The Grand Old Men

We Indians are – or rather were – a very respectful lot. Throughout the thousands of years of our history we have always been considerate (more or less) of others, and by extension, considerate about hurting anybody’s feelings [Of course I speak of the first, the current “kewl” generation with their disdain for anything Indian, especially Indian culture, which is “non-secular” “backdated” “superstitious” etc etc, don’t give a rat’s doodah about hurting anybody’s feelings]

Caring for others is a problem when it comes to satire or sarcasm. There needs to be a line which is not crossed, being unnecessarily cruel is never warranted. Also, there needs to be clear difference between criticising an individual or a person’s private life and criticising an office or a person’s public life.

Of course the fact that we are also generally a subservient lot means that commentary on the ruling class has never been critical, never mind overly critical. Our predilection for banning things we do not like means its always a risk lampooning the powers that be.

Of course, Sukumar Roy showed us that it can be done – but he did it using words.

R. K. Laxman did it using his brush.

Throughout the decades, he gave a slap to the face of our political overlords (usually from the Indian AntiNational Congress party) with their holier than thouness, their sneering condemnation and condescension towards us mere mortals and their single minded agenda of looting the country and glorifying The Family.

And he did  it in such a way that even the notoriously violent, corrupt and genocidal thugs of the Indian AntiNational Congress party could never do anything about it.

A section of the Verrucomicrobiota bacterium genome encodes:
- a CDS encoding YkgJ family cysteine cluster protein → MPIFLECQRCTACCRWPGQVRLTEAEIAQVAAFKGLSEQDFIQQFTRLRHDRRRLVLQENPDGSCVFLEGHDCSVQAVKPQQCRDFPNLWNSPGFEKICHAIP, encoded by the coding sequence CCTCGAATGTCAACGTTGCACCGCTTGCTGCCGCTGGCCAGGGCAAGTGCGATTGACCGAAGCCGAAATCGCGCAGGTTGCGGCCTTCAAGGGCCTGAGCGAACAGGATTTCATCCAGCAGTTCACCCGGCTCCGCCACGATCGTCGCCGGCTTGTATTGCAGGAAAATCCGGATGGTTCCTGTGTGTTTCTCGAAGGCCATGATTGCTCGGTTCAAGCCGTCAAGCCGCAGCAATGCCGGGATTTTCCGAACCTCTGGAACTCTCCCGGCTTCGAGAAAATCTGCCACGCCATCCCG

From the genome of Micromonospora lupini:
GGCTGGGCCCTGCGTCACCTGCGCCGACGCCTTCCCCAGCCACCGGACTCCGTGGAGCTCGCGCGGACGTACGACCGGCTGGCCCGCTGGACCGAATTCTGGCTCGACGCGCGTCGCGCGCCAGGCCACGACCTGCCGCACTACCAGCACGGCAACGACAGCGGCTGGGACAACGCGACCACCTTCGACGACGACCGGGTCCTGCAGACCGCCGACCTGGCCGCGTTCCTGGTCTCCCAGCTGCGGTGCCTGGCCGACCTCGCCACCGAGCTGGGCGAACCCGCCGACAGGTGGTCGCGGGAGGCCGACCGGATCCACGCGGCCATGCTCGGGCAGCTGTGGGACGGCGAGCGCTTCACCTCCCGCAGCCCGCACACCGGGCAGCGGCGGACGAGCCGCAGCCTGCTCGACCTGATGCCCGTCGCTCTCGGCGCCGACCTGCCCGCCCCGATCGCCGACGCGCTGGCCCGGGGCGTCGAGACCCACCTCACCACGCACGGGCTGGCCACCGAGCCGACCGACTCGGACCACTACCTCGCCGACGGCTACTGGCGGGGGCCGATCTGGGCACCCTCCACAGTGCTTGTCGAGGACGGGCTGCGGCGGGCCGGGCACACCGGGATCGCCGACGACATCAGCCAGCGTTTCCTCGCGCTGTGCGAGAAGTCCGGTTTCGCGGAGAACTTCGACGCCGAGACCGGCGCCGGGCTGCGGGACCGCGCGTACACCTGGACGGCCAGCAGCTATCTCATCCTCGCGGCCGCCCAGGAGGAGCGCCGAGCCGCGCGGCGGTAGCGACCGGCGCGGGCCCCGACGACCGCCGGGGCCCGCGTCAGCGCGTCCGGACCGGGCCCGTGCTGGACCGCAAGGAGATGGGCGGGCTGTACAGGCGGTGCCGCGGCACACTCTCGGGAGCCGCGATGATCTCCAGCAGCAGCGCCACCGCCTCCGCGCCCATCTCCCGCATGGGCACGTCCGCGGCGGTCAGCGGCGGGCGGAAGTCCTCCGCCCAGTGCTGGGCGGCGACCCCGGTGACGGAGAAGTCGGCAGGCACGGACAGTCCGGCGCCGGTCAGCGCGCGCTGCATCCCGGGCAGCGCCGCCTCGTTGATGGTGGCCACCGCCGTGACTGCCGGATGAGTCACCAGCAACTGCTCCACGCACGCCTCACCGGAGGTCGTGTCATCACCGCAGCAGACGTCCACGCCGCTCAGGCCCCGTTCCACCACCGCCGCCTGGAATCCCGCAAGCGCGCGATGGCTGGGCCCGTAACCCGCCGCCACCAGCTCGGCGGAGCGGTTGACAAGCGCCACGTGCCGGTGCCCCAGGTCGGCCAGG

And before someone claims he is right wing fascist etc, he never spared the Commies or the Right wing either. Anybody and everybody was the target and he criticised them all – without ever hurting anyone.

He started way back in the 1940s in Madras (with a certain Bal Thackeray as a co cartoonist) and later joined the ToI. The Common Man came into existence in 1951 and ruled for the next 5-6 decades.

The common man became a symbol of honesty (long before Muffler Man fraudulently tried to project himself as one) and integrity and truth. And that’s why it struck a chord with millions of us. The common man, and by extension, Mr. Laxman was the voice of truth, sanity, honesty and fearlessness.

With one stroke of his brush, Mr. Laxman could perfectly capture and project the utter hopelessness and futility of the common man’s life and at the same time could bring out the innate hope and optimism that the common man has – that life will be better. He also created the iconic Gattu- the mascot of Asian Paints and drew the cartoons for his brother’s Malguri Days.

R.K. Laxman was the most uncommon common man – and if anyone deserves India’s highest accolades, he does. It was a nice touch by the Maharashtra government to announce a state funeral for him (without politicising the situation)

The common man is dead. Long live the common man.

 

And that brings me to another man – a most uncommon man.

A man, who at the tender age of 41 is still kicking arse and is at the top of his game, [Compare and contrast with the Guddudow, who, at the tender age of 21, is getting his arse kicked and getting and kicked out of trains by aunties] despite surviving a life threatening disease.

A man who just became a grand slam champion for the 15th time, and who shows no sign of slowing down.

A man by the name of Leander Paes.

A great man, and a living legend, and someone who will not surprise a single soul anywhere if he wins a few more grand slams.

May you live long and kick arse.

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